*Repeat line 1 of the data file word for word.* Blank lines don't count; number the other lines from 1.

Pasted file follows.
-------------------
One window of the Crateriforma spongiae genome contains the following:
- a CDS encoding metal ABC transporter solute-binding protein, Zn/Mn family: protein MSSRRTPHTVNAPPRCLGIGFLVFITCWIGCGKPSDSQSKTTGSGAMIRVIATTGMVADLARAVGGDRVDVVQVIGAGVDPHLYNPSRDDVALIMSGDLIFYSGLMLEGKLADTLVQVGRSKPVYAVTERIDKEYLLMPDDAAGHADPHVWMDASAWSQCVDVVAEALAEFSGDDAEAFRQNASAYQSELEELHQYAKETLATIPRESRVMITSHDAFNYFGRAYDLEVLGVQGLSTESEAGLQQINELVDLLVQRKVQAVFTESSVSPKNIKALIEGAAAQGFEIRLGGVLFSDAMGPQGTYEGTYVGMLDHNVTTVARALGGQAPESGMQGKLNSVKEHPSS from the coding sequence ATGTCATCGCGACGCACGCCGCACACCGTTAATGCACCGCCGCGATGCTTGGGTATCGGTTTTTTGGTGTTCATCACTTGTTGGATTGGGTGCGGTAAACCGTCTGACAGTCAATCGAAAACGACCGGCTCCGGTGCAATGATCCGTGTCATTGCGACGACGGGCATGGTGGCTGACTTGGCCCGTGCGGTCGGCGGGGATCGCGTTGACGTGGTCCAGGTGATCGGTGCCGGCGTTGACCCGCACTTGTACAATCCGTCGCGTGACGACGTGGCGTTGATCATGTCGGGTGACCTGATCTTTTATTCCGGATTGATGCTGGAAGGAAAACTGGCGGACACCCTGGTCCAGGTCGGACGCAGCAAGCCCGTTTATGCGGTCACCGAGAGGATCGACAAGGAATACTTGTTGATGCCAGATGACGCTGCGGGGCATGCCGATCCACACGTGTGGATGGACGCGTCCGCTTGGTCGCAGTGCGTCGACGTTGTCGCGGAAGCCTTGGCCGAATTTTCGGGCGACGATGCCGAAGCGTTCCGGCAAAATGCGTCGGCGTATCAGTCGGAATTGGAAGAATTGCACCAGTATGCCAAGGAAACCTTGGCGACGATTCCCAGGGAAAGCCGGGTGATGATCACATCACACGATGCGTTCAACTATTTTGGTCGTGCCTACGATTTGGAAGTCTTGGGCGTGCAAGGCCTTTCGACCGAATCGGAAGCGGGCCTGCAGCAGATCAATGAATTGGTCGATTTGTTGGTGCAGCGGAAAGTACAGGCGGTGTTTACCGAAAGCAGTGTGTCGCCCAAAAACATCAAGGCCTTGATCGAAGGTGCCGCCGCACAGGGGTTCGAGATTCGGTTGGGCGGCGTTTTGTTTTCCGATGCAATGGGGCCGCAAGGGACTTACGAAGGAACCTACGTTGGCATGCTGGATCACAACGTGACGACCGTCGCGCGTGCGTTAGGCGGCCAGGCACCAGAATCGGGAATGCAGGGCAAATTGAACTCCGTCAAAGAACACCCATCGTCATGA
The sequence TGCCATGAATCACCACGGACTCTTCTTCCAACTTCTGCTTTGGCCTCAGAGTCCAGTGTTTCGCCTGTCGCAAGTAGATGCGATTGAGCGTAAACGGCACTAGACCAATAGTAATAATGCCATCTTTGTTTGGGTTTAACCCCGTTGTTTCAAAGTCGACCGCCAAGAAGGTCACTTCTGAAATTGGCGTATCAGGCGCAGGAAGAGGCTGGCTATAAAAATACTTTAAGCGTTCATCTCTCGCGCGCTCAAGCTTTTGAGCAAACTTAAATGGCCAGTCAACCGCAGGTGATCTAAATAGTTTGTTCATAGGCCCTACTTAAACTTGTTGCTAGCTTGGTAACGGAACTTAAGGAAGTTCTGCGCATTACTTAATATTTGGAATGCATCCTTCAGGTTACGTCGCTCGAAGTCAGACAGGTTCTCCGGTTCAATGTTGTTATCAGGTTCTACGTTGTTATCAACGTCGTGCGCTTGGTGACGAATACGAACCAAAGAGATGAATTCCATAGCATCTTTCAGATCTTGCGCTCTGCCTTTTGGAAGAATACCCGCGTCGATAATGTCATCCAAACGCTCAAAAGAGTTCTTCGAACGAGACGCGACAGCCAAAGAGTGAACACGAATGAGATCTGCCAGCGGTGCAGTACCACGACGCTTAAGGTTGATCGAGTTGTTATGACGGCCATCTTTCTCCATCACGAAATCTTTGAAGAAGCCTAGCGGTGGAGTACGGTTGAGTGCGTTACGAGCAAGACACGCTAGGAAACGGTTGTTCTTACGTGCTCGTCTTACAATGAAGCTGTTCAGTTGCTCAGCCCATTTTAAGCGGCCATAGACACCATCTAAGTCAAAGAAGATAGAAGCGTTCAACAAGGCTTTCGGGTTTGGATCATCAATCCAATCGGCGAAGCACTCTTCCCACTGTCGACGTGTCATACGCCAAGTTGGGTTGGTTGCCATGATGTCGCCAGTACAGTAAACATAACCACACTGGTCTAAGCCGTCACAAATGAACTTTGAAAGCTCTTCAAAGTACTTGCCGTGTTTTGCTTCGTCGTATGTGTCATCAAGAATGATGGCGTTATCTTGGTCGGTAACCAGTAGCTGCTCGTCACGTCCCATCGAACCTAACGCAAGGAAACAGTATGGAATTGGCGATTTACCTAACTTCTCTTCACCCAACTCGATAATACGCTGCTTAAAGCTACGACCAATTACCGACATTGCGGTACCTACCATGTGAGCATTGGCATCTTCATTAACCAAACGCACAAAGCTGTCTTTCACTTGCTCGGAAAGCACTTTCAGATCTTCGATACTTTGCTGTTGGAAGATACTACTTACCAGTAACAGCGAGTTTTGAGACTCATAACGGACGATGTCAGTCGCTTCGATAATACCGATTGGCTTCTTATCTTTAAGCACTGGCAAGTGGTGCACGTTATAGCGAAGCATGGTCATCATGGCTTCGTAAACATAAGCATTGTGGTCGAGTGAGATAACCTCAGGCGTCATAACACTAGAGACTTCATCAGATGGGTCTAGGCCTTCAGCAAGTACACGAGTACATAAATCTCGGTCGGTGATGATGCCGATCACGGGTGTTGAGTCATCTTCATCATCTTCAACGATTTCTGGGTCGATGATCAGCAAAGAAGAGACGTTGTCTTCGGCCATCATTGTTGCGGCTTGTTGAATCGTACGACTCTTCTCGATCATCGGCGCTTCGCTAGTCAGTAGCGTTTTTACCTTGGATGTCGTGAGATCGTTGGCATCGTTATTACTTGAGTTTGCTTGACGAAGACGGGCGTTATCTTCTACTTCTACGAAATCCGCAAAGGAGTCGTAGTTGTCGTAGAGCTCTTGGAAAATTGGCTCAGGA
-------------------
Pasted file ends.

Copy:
One window of the Crateriforma spongiae genome contains the following: